Many children proudly proclaim their dream of becoming a firefighter “when they grow up”. It’s no secret that many adults still wonder what it would be like to don firefighting gear, go screaming down the road in a fire engine with lights and sirens, responding to emergencies in their communities. Wonder no more – become a volunteer firefighter and experience the thrill of helping your neighbors in their hour of need.
AVFRD Volunteer Firefighters are assigned to a firefighting duty crew and participate directly in emergency response activities. These individuals serve on the front line of one of the busiest and most professional volunteer fire companies in the Washington metropolitan area. As a firefighter you will respond to structural fires, brush fires, auto accidents, medical emergencies, gas leaks, car fires, elevator entrapments, rescues, and other emergency situations.
Individuals interested in this class of membership must complete the Company’s application process, a Loudoun County physical examination, and a range of firefighting training courses, including:
- AVFRD in-house Volunteer Recruit School (VRS) and recruit probationary manual.
- NFPA Hazardous Materials (HazMat) Operations course
- Virginia Emergency Medical Service (EMS) First Reasoner (FR) or Emergency Medical Technician (EMT) certification
- National Fire Protection Association (NFPA) Firefighter 1 & 2 certification
No experience is necessary – training is provided through classroom learning, practical instruction, probationary participation with your assigned duty crew and Loudoun County Fire and Rescue fire academy.
Ready to start the adventure? Start the Process here!
Firefighting is physically and mentally demanding work. To accomplish the firefighting mission successfully, AVFRD firefighters complete rigorous training programs, both at the Loudoun County Fire Rescue Training Center and at our stations (in-house).
Firefighter training begins in the station. New members are required to go through some basic fireground training before they are allowed to ride the apparatus, even as an observer. This initial, basic training is called “red hat” training. The red hat training covers fire hoses, ladders, protective clothing, ropes and knots, and other basic fireground operations. The emphasis is on safety. When the new member has successfully completed the red hat manual exam, three additional courses are required before the member can begin riding the apparatus as a red hat. These courses are CPR for the healthcare provider, hazardous materials for the first responder and a course in infection control.
After becoming a Red Hat, members begin formal firefighter training at the Loudoun County Fire Rescue Training Center in Leesburg, VA. Most classes are held two evenings a week and one day on the weekend. The academy has a large burn building which allows live fire exercises for realistic training. Classes are a combination of lectures in the classroom and practical, hands-on skill testing under the direction of some of Loudoun County”s most experienced fire instructors.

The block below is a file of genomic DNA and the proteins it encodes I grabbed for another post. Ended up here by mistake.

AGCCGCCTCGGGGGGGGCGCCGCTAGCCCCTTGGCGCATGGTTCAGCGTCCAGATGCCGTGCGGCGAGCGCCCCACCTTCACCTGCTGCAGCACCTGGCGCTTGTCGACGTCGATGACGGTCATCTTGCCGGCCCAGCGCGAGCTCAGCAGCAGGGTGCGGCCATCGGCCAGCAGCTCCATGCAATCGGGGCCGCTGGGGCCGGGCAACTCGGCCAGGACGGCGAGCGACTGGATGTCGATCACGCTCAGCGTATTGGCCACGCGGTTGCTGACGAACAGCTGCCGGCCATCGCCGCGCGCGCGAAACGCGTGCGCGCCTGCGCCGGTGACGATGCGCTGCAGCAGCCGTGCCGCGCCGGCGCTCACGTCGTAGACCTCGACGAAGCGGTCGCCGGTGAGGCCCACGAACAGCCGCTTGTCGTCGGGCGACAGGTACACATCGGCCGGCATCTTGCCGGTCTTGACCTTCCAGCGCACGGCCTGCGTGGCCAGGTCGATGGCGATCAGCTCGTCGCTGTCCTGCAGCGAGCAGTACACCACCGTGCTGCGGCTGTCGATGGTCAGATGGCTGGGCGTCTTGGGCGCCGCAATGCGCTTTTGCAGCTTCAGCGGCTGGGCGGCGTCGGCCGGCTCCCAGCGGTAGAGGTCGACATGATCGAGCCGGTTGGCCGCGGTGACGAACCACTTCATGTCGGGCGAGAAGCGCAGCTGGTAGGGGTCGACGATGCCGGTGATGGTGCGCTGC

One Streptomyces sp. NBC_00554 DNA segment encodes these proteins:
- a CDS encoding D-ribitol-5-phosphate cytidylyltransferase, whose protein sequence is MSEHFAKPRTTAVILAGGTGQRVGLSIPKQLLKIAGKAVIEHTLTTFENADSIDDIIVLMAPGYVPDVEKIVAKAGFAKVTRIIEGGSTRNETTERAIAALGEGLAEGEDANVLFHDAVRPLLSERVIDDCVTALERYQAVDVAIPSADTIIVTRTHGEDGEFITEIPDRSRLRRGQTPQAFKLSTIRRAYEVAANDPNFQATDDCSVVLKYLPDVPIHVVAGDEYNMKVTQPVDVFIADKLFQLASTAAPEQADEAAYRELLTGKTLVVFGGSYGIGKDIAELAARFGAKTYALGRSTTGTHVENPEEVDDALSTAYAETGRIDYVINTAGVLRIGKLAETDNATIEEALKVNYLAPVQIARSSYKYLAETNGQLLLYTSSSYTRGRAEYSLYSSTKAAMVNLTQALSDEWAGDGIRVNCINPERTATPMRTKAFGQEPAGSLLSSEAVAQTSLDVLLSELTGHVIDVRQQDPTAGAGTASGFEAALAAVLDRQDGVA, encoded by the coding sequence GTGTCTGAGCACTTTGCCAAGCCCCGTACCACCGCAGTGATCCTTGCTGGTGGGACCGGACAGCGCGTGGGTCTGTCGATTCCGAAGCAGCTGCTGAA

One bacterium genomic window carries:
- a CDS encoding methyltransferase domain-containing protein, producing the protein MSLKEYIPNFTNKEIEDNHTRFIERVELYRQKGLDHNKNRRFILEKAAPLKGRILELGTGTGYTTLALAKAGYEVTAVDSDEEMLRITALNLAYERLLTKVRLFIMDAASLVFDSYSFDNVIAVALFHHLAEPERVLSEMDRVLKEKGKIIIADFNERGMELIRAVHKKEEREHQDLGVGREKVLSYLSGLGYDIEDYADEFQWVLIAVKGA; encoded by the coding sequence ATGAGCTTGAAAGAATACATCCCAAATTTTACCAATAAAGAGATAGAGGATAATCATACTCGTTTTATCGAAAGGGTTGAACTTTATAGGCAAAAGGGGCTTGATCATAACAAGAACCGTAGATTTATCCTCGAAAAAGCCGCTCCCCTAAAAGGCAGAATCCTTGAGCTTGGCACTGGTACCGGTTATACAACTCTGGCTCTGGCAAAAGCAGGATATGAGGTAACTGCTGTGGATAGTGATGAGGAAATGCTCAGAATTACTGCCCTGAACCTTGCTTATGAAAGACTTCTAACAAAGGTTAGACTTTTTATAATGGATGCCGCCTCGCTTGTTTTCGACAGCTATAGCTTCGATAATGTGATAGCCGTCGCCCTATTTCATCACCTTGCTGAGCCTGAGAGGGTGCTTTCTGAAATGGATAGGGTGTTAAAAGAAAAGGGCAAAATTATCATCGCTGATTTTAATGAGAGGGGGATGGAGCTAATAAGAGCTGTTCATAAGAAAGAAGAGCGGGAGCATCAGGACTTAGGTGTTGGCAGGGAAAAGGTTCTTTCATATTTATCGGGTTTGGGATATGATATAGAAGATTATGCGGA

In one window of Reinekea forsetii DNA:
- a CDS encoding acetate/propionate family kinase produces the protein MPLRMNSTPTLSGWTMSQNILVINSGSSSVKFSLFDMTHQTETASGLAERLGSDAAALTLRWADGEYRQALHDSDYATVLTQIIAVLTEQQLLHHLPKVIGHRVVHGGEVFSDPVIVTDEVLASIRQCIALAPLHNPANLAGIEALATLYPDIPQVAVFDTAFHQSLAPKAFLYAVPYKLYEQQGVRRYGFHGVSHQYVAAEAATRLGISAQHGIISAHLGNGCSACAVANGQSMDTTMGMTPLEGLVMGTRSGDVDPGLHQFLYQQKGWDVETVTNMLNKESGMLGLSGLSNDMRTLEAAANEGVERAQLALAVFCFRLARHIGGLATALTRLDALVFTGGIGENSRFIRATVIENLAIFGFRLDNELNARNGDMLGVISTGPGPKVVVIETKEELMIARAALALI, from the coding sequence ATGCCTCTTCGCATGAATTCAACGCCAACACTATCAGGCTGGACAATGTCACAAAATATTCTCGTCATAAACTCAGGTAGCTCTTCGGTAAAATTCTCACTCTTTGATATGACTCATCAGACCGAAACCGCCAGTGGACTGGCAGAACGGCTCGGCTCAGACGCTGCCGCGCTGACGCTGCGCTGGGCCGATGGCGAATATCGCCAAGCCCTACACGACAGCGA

Firefighter I teaches the basics of firefighting including equipment use, fire behavior, ladders, extrication, rescue, ventilation and safety. One full day is devoted to automotive firefighting, and two days are devoted to rescue scenarios. Near the end of the course, two days are is spent working through the burn building, in live fire exercises. During these structure fire days, crews will face six or seven real house fires in an eight-hour shift.
If you thought that was tough, wait until you get to the Firefighter II course. The Firefighter II course teaches more advanced skills, some basic command decision making and many more structure fire scenarios. Firefighter II includes another day of structural firefighting, including standpipe evolutions and interior attacks with large diameter attack lines.
Instructor I, II & III
Instructor I helps experienced firefighters become better instructors by teaching how to teach. The course teaches teaching techniques and then requires each student to give a fire department-related presentation as part of the final exam. Instructor II & III teach how to create lesson plans and how to put together a course outline to teach classes within the fire service.
With interstate highways, railways and hazardous material processing and storage in the county, HazMat training in a must. Hazardous Materials management is taught to a variety of levels including HazMat Awareness, which teaches identification and evaluation of hazardous materials; HazMat Operations which covers containment and mitigation of hazardous materials and gross decontamination; And finally, HazMat Technician which is the most advanced level of hazardous materials training. Extensive training in supervising a hazardous materials incident and dealing with extremely difficult hazardous materials situations is conducted during the Technician level course.
Officer I, II and III
Fire service leaders require education as well. The Officer series teaches incident command, fire attack strategy and tactics, fire investigation, management, administration, human resources and other related disciplines.
Emergency Vehicle Operator Course (EVOC) II & III
Driving a fire truck isn’t quite like driving your average car, or even a large SUV. It takes special skills to handle a heavy emergency vehicle in traffic and under stressful conditions. To this end, driver candidates are certified in EVOC, and for fire apparatus, that typically includes class II (Ambulances) or class III (Pumpers and Trucks).